It had to happen.
A few schools in Ohio and Texas have closed in the wake of the news that (a) a second nurse who had cared for the late Mr. Duncan, the first victim of Ebola to die in the United States, has contracted the disease, (b) this nurse had traveled (apparently to enlist her mother in wedding planning) by plane between Ohio and Texas, and (c) there were school-age children on one or both flights.
These kids may, or may not, have had any direct contact with the nurse. She may, or may not, have been sufficiently symptomatic when on the flight to have been contagious. And, because news of the “exposure” came only after these kids had been able to attend school, to ride school buses and to eat in the cafeteria, the schools were closed.
Meanwhile, the incubation period, 21 days, will pass slowly. If the schools can be “decontaminated” quickly enough, most kids will lose only a few days of school. The teachers in the Ohio schools, at least, will just need to hope for fewer snow days this winter to keep up with their preparations for the students’ all-important assessments.
Of course, the threat of death is a far more serious concern than academic progress. The former, if realized, eliminates any concern about the latter.
But the threat of death is real, every day, in a variety of ways we simply ignore. As horrific as the deaths in West Africa from Ebola have been, the numbers still are small compared to much more familiar diseases. Out of fear of the possible, generally rare, and often hyped, adverse effects of vaccinations, hundreds, perhaps thousands of parents have refused to have their children immunized against measles and a number of other diseases. Measles kills an estimated 164,000 individuals every year world-wide, more than half of them in India. According to the Centers for Disease Control, “Measles spreads through the air by breathing, coughing or sneezing. It is so contagious that any child who is exposed to it and is not immune will probably get the disease.”
So . . . shall we ban travel from India, since there are thousands of children in the U.S. today who have not been immunized against measles, and there are tens of thousands of people in India, in any given year, who are contagious with the disease for a period of time?
Just for comparison’s sake, the World Health Organization indicated this week that there had been 9,000 confirmed or suspected cases of Ebola in West Africa this year to date. I’ll add that travel volumes between the U.S. and West Africa are much lower than those between the U.S. and India as well.
Is Ebola scary? You bet. The disease is remarkably lethal; while nearly everyone who has been in the United States for treatment for Ebola so far has survived (Mr. Duncan being the tragic exception to date), fatality rates in West Africa may be over 50 percent. And there’s no cure, no vaccine, no anti-viral known at this point to knock Ebola out. Compared to measles today, the danger, once a victim has contracted the disease, is much, much greater with Ebola than with measles.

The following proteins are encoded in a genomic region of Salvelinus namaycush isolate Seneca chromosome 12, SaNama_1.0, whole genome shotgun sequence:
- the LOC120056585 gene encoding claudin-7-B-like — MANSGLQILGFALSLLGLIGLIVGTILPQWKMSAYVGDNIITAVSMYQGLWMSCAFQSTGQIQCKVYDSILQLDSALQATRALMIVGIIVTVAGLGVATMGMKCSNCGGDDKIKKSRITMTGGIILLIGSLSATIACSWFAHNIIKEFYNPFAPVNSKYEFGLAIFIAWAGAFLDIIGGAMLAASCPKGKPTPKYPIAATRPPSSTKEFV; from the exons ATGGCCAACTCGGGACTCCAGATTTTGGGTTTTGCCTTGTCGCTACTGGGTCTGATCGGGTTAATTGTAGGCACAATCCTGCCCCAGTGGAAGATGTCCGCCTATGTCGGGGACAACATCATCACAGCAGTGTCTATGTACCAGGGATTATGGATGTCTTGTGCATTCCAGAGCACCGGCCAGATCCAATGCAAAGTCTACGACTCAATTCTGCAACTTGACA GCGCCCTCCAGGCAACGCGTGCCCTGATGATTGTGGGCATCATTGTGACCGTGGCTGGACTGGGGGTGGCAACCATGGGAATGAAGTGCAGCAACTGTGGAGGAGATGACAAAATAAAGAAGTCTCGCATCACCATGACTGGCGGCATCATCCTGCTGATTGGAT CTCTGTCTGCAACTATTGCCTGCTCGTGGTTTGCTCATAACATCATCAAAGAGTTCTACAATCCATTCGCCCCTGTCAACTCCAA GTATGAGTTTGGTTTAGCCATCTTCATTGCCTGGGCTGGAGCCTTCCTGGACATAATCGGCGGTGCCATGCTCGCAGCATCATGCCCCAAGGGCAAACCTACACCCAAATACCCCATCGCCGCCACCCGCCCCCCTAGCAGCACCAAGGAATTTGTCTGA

But the best available evidence is that it actually isn’t that easy to contract Ebola. So far, it does not appear that an Ebola victim is contagious until they have symptoms. Once they have symptoms, transmission of the disease requires exposure to body fluids and the transfer of those fluids to some mucus membrane in the new victim’s body. Not the sort of thing that happens just because one happens to be on the same airplane, while it certainly is the kind of thing that can happen to a nurse who must clean up after an Ebola sufferer’s symptoms.
That’s the problem in West Africa. People become ill, and others, untrained or poorly trained and, at least as important, very poorly equipped and supported, care for them. That’s what human beings do.
When they hold their sweaty hand or clean up after them, these caregivers . . . mostly family members, friends and volunteers, as well as professional health care workers . . . come in contact with the fluids that put them at risk. Without proper equipment, without proper decontamination, the likelihood that they will contract Ebola themselves is pretty high.
But that’s about overt symptoms and direct exposure. It’s not about being on the same plane, the same bus, or in the same cafeteria.
Let’s not let fear run away with us. Let’s be serious, and realistic, about the risks, to be sure. But realism means dealing with facts, not hysteria or political talking points.
The stakes really are much too high for that.